I wouldn’t be disappointed if I weren’t working so hard

Facepalm

I taught a class today that didn’t go well. Actually, it went pretty badly.

I tried to engage in a discussion with my students that required critical thinking about statistics in the media, and they mostly didn’t engage with me. It took me a long time to plan out the lesson, carefully choose my resources, and prepare everything to guide them to a deeper understanding an appreciation.

And it mostly crashed and burned. You can read the play-by-play on the class blog, if you want (link).

Each day I write a post explaining what happened during class for anyone who missed it, and for the reference of those who were there. Today I shared my frustration with their stance in the room. From that post:

You’re not here to “do school”. You’re here to develop skills and learn to think critically. Calculating medians is not a way to develop your brain. Completing tasks is not the point.

I need you to be able to analyze, interpret, draw conclusions, and make decisions based on data. Any spreadsheet can calculate medians, but Excel can’t tell you whether three minutes of exercise is enough each week or whether e-cigarettes are a good thing.

I’m fully aware that our school system tends to prioritize finishing activities over real learning. Math can be particularly vicious because of the number of discrete, technical skills required to even begin to “see the big picture” of how everything relates and works together.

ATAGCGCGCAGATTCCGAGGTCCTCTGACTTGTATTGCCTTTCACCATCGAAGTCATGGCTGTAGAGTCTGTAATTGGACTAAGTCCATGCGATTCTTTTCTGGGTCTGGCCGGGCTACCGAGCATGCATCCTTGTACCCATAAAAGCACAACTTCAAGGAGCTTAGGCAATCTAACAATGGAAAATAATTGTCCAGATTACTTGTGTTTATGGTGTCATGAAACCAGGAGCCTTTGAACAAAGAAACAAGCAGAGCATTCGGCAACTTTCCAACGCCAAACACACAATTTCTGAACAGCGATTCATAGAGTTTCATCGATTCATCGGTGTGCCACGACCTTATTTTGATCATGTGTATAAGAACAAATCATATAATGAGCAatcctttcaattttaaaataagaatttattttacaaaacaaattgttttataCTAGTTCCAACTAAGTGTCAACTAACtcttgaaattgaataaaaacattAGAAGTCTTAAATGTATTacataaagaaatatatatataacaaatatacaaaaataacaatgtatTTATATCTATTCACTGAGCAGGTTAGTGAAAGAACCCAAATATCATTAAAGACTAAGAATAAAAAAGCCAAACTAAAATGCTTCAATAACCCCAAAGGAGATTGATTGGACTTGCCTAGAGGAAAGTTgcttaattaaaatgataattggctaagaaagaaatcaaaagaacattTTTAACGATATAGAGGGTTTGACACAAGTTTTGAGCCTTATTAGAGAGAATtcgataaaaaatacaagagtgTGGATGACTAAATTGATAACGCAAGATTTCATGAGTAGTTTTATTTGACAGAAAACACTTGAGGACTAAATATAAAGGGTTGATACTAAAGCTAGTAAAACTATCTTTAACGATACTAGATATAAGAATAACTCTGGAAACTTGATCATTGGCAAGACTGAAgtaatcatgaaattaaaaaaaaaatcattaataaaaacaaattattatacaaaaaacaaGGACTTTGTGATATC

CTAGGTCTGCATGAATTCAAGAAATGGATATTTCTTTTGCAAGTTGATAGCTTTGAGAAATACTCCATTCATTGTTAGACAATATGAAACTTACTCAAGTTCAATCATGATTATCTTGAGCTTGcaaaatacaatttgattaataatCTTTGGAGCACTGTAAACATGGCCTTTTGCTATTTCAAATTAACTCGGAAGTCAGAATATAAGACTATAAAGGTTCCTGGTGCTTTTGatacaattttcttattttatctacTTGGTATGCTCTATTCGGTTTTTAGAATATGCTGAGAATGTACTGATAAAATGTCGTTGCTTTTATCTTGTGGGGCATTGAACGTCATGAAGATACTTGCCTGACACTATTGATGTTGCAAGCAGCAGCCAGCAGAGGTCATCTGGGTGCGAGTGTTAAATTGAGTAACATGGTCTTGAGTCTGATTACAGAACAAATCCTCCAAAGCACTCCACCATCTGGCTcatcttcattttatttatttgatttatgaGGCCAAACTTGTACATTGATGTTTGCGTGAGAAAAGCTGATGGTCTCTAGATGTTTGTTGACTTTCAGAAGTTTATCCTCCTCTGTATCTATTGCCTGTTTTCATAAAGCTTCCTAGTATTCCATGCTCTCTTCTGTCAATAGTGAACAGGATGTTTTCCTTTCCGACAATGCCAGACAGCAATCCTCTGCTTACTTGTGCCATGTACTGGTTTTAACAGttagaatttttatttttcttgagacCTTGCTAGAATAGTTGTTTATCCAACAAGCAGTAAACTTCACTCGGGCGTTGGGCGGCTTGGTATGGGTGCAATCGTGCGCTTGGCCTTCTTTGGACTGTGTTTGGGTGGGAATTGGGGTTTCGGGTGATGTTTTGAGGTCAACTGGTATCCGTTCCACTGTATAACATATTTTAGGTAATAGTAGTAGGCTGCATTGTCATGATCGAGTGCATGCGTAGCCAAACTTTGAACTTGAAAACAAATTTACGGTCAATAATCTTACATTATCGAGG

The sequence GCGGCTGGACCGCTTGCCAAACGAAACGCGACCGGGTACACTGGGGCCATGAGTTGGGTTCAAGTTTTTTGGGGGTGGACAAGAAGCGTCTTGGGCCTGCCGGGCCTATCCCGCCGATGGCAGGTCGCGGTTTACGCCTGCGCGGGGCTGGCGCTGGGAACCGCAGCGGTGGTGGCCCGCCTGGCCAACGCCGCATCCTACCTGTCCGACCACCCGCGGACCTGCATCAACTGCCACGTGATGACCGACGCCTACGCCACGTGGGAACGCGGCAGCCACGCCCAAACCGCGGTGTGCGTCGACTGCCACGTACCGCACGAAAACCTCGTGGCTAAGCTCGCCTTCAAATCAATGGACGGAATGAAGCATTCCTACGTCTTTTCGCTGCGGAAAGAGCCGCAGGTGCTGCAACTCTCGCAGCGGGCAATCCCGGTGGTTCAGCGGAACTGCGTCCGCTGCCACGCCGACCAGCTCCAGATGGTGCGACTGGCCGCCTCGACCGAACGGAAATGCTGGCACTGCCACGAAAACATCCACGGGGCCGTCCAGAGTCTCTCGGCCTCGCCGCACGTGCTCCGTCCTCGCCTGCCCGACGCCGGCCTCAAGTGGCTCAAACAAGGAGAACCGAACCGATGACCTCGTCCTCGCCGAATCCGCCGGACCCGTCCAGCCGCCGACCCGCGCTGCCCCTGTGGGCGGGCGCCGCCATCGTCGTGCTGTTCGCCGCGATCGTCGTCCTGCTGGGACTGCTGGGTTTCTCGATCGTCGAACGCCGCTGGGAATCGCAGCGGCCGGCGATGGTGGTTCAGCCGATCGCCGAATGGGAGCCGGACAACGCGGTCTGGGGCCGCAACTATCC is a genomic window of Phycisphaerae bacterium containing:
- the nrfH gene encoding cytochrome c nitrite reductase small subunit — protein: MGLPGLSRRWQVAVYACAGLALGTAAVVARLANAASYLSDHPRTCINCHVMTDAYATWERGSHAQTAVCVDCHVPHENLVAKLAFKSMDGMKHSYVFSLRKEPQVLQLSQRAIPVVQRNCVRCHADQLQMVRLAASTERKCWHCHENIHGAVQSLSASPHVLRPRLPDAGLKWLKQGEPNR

But I’m trying hard to break outside of that mode. Really hard. I’m trying to make real learning the priority. And I’m not above admitting that I made a mistake here. This lesson wasn’t designed well, or I didn’t prepare my students well for this approach today, or maybe both. But here’s what I need next:

I want what’s best for each of you, and that means actual learning, not just task completion. If there’s something you need in this class to make that happen and I’m not providing it, I need you to tell me. Today didn’t work, and I don’t want a repeat performance tomorrow. None of us does, I hope. Help me out.

I really mean that. I was so much more disappointed today because of how much planning and time went into this failure. And worse: I don’t know what I’ve learned from the experience. I’m now counting on my students to tell me what they really need to meet the goals I’ve set out for them.

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6 thoughts on “I wouldn’t be disappointed if I weren’t working so hard

  1. Its okay grasley ! I never had you as a teacher but i know you will always be a great friend :) you are very kind hearted and generous to anyone in sight , dont give up now you have 2 months left!

  2. That is rough. I have had similar experiences. Thank you for sharing and reminding other teachers they are not alone in these moments of crash and burn.

    Did you have a conversation with them in class today about what happened and what they need and are willing to do?

  3. I wonder sometimes how ready most of our students are for real learning. It takes patience on the part of both parties and it’s not immediately obvious if it’s happening. When students answer questions correctly, that’s an immediate result that’s measurable. That’s what a lot of them are used to. Hang in there. They’ll come around.

  4. Thanks so much for this – for your honesty, and for putting it out there. I felt much better when I realized that other people use the same language with their students as I do. Hope that it gets better. I find often that it’s really hard for my students to try a different learning model in my classroom (I teach Core French) than in other classrooms. Critical thinking is a challenge, but one that it’s worth continuing to work on.

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